Travel is fatal to prejudice, bigotry, and narrow-mindedness, and many of our people need it sorely on these accounts. Broad, wholesome, charitable views of men and things cannot be acquired by vegetating in one little corner of the earth all one’s lifetime.
– Mark Twain, Innocents Abroad
– Mark Twain, Innocents Abroad
Since our last “Back to the Keys” post, we have taken the Big Kahuna twice more to our favorite Florida islands. Some 20 days back, (I know, I know, we need to keep this thing a bit more up to day) towards the end of the work week, we resolved to play hooky and took off in the very late afternoon on Thursday to get down to Bahia Honda State Park for a couple of days before my business trip to Chile the next week. Our plan had been to spend the night at Long Key State Park, enjoy the sunrise on the ocean front, eastern facing RV spots, and then finish the run down to Bahia in the mid morning. A very late departure and horrific Miami traffic combined to interfere with that plan as we would not arrive before the ranger office closed for the night. As darkness settled in, we made a few quick inquiries and selected what tuned out to be a very nice private RV park, Fiesta Key RV Resort, in approximately the planned stopping point. It was affordable, particularly after the Good Sam discount, the check in was breeze, and the attendant very helpful in getting us positioned in a fantastic spot right on the water. This was the first time we have actually driven the bus at night, and the experience reinforced my desire to avoid it in the future, as well as the need for a headlight upgrade that a member of the Bus Nuts Online forum warned me would be necessary. Friday morning we made a leisurely departure after a stroll around the resort’s marina and beaches, arriving early for our one night at Bahia Honda State Park. A short while later the Nieves Clan joined us, this time with Abuela Provi in tow.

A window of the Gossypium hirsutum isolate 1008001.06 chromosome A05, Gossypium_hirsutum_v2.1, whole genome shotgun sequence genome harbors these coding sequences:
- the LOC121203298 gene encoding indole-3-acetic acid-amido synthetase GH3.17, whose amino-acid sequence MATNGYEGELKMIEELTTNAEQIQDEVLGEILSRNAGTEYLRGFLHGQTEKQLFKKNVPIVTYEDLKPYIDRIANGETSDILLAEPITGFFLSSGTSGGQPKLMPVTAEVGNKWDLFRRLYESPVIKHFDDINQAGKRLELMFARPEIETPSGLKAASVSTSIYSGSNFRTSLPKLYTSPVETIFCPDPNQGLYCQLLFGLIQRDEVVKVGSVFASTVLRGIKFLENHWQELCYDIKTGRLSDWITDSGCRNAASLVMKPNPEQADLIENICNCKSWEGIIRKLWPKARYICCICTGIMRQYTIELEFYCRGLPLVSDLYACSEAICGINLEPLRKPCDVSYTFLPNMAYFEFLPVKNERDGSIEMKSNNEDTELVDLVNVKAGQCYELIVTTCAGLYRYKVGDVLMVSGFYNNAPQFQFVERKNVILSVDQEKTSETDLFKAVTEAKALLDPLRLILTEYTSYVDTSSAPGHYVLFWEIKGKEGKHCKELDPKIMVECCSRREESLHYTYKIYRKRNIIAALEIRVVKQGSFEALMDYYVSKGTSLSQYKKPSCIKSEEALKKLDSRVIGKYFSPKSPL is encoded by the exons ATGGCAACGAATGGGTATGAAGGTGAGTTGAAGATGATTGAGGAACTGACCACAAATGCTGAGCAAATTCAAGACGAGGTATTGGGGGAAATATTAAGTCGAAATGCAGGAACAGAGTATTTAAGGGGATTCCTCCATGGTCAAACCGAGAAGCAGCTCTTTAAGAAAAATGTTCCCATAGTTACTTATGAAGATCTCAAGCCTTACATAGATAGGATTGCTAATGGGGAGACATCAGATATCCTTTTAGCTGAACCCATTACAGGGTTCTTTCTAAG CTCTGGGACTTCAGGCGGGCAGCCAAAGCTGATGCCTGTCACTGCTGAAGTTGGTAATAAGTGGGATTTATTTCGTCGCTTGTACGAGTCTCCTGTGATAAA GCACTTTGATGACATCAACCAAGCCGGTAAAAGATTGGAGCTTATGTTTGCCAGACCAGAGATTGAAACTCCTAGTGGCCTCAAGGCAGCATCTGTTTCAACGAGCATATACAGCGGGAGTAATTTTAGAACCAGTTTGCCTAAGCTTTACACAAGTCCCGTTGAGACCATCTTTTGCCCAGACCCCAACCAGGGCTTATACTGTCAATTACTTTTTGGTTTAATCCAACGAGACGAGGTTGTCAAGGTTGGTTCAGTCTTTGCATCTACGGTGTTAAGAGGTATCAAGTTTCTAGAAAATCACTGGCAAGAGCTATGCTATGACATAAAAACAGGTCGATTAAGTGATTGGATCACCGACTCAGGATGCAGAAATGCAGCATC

We had a great time, as we always do at this park, swimming, snorkeling, and perhaps best of all, turning the Nieves girls into eager geocaching addicts with the four hidden caches on the park grounds. The first three Ramblin’ Rose and I had previously found, so we were able to gently guide the girls so as not to make their first cache particularly painful, but the fourth, a new one for us, was a beast to find. After a bit of a hike in the middle of the blazing hot afternoon, seven of us searched for nearly half an hour before stumbling across the last cache. The snorkeling was a big hit with everyone since we were able to find several large conchs near shore. This was also the first time in Bahia Honda that we spent a good portion of the trip in the southeast Atlantic side beach, which was fantastic for wading in perfeclty clear water, allowing everyone to see the undersea life without the need for a mask and snorkel.
This was too short a visit, but we had to get back home at a reasonable hour on Saturday so I could catch my flight to Santiago later that night. We resolved that we would try to get to Long Key the next trip if possible.